A delegation visits the Mombasa County Legal Aid Centre, launched by UNDP PLEAD partner Human Rights Agenda (HURIA) in collaboaration with the County Government of Mombasa, in March 2020. Civil society organizations like HURIA working to implement PLEAD are refocusing their work to respond to the COVID-19 pandemic (Photo: HURIA).

An agreement has been reached between partners to refocus PLEAD - the Programme for Legal Empowerment and Aid Delivery in Kenya - and programming is now underway to account for the complex and wide-ranging impacts of the COVID-19 pandemic on access to justice in Kenya. PLEAD, a partnership involving the Government of Kenya, European Union, UNDP, UNODC and civil society, is co-implemented by UNDP and UNODC in 12 focal counties[1] and aims at improving the delivery of justice services, settlement of disputes and use of alternatives to imprisonment, with a particular focus on poor and marginalized populations.

Following extensive consultations with the National Council on the Administration of Justice (NCAJ) on the needs of the judiciary as well as with the European Union and other partners, an agreement to refocus PLEAD was reached in April, which detailed the implementation of new interventions and fast-tracking of existing activities in order to better tackle the effects of the pandemic. Since then, UNDP and other PLEAD partners have begun implementing specific COVID-19 response strategies to bolster continuity and robustness of justice delivery.

UNDP engages civil society organizations (CSOs) to implement PLEAD through the Amkeni Wakenya CSO facility. As a result of the agreed changes to tackle COVID-19, UNDP's PLEAD CSO partners are being supported to shift from in-person community outreach work to production of information materials and to undertake grassroots sensitization campaigns around social distancing and pandemic hygiene via TV, radio, bulk SMS and social media. Additionally, UNDP is supporting the digitalization of legal aid and assistance services provided by PLEAD paralegals, particularly through videolink and hotline services, and helping CSOs explore other digital solutions such as production of apps and surveys of key populations.

“The revisions made to PLEAD support were necessary to protect and cement the progress achieved so far, while empowering all partners to accommodate the government’s nation-wide pandemic response measures and specific changed arrangements for the delivery of justice services,”  notes Wambua Kituku, UNDP PLEAD Programme Manager.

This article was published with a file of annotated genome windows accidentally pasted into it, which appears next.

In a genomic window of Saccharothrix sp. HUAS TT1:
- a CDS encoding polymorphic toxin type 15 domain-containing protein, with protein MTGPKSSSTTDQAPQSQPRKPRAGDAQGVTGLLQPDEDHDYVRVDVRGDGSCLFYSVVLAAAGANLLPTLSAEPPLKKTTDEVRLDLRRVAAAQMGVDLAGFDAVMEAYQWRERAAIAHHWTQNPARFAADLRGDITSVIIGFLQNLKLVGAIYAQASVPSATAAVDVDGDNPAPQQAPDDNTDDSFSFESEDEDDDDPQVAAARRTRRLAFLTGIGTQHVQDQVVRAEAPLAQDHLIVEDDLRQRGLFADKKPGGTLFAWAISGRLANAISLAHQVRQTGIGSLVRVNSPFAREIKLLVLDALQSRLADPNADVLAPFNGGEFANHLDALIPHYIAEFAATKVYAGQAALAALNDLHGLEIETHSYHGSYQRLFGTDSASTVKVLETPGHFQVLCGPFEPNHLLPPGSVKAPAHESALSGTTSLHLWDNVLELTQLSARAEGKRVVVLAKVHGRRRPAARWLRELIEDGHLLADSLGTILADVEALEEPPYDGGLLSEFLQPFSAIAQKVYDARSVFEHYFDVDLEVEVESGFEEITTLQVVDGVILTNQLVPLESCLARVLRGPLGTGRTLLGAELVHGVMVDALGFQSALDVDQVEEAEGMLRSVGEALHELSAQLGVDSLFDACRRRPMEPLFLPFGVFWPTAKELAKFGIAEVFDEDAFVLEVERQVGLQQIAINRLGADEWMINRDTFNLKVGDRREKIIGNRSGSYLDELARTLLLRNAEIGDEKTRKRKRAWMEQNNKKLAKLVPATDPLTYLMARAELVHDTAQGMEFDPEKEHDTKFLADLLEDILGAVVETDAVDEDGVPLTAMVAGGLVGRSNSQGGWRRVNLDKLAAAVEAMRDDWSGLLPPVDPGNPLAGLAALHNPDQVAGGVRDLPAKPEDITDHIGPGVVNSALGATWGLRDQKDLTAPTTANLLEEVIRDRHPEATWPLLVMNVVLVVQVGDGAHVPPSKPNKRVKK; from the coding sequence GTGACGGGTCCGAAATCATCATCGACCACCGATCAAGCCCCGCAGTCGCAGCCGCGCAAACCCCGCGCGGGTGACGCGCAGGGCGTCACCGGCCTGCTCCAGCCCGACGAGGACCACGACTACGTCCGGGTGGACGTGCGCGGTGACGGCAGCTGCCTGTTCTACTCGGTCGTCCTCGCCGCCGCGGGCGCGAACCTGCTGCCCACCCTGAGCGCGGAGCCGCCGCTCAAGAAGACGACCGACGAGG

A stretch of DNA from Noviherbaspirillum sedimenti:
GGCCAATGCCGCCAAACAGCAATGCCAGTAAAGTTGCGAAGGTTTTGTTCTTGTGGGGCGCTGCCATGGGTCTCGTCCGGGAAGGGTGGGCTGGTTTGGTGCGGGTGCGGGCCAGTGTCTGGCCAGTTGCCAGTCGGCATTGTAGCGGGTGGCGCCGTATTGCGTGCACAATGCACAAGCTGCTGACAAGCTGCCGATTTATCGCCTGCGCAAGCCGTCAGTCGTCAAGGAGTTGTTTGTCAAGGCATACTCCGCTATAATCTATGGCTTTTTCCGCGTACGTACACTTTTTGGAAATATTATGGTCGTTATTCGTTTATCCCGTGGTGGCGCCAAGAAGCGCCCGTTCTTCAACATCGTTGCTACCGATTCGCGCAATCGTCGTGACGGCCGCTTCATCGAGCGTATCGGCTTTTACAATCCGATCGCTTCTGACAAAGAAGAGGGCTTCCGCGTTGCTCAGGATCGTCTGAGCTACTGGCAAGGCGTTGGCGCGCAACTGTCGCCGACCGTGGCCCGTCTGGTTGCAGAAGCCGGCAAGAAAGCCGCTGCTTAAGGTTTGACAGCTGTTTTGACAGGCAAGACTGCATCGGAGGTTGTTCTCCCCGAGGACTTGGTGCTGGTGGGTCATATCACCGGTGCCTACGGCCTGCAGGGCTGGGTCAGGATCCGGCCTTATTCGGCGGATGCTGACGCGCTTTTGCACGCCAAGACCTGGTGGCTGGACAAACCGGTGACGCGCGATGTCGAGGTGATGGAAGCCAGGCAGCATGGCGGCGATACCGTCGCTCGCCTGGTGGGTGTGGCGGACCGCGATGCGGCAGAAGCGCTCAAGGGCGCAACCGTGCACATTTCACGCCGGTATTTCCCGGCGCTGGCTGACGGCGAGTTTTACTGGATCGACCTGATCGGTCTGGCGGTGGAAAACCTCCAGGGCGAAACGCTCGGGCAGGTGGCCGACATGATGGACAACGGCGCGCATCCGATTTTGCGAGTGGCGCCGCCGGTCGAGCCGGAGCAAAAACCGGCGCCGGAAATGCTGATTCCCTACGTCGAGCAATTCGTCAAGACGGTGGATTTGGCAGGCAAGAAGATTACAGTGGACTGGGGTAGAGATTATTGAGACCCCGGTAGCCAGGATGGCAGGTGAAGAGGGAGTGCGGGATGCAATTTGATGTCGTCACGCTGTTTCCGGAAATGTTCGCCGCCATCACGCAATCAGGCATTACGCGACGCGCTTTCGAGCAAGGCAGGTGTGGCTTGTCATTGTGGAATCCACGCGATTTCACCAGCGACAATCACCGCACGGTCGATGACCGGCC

PLEAD CSO partners across Kenya have begun to undertake interventions to support target communities during the pandemic; among these are the following: 

  • In Kisumu, CSO-Network started an online facility to provide legal assistance and psychosocial support to victims of sexual and gender-based violence (SGBV). 
  • In Mombasa, Human Rights Agenda (HURIA) highlighted potential human rights violations by police in enforcing curfews, conducted a survey to assess concerns of their target populations in light of COVID-19, and produced information material to show demonstrate basic but essential hygienic practices important in the fight against COVID-19.
  • In the capital city Nairobi, Legal Resources Foundation (LRF) have set up video links between jail and the courts, resulting in several bond reviews and successful cash bail reductions. 

As well as the changes made to UNDP's programming, co-implementing agency UNODC is ramping up its support for the NCAJ and its Secretariat, including strengthening the overall response coordination mechanisms and assistance with regular COVID-19 response planning and coordination virtual meetings. UNODC will upscale its communications support for NCAJ and assist in enhancing collaboration among Council members to achieve a proactive, consistent approach to communicating the sector’s COVID-19 response. Partners have expressed their gratitude for the European Union’s flexible approach in supporting the individual and coordinated response of justice institutions to the pandemic. 

PLEAD is the most extensive justice programme funded by the EU in Sub-Saharan Africa, and is anchored in Kenya’s Vision 2030 to supports government reforms aimed attransforming the criminal justice sector for the benefit of all citizens. Under the PLEAD programme, UNDP seeks to respond to Outcome 1: Enhanced access to justice especially for the poor and vulnerable, focused on legl aid. This is achieved through collaboration with the Department of Justice through implementation of the new legal and regulatory framework on legal aid and engaging CSOs to provide complimentary legal aid services including raising awareness of the Legal Aid Act 2016, training legal aid providers, public legal education and establishing legal aid information centers. 

UNDP is helping countries to urgently and effectively respond to COVID-19 as part of our mission to eradicate poverty, reduce inequalities and build resilience to crisis and shocks. In Kenya, UNDP is also leading an UN-wide effort to establish the socioeconomic impact of COVID-19 – an initiative which will inform future development programming, particularly during the recovery stages of the crisis.


[1] Nairobi, Mombasa, Nakuru, Kisumu, Uasin Gishu, Mandera, Wajir, Garissa, Tana River, Lamu, Isiolo and Marsabit. 

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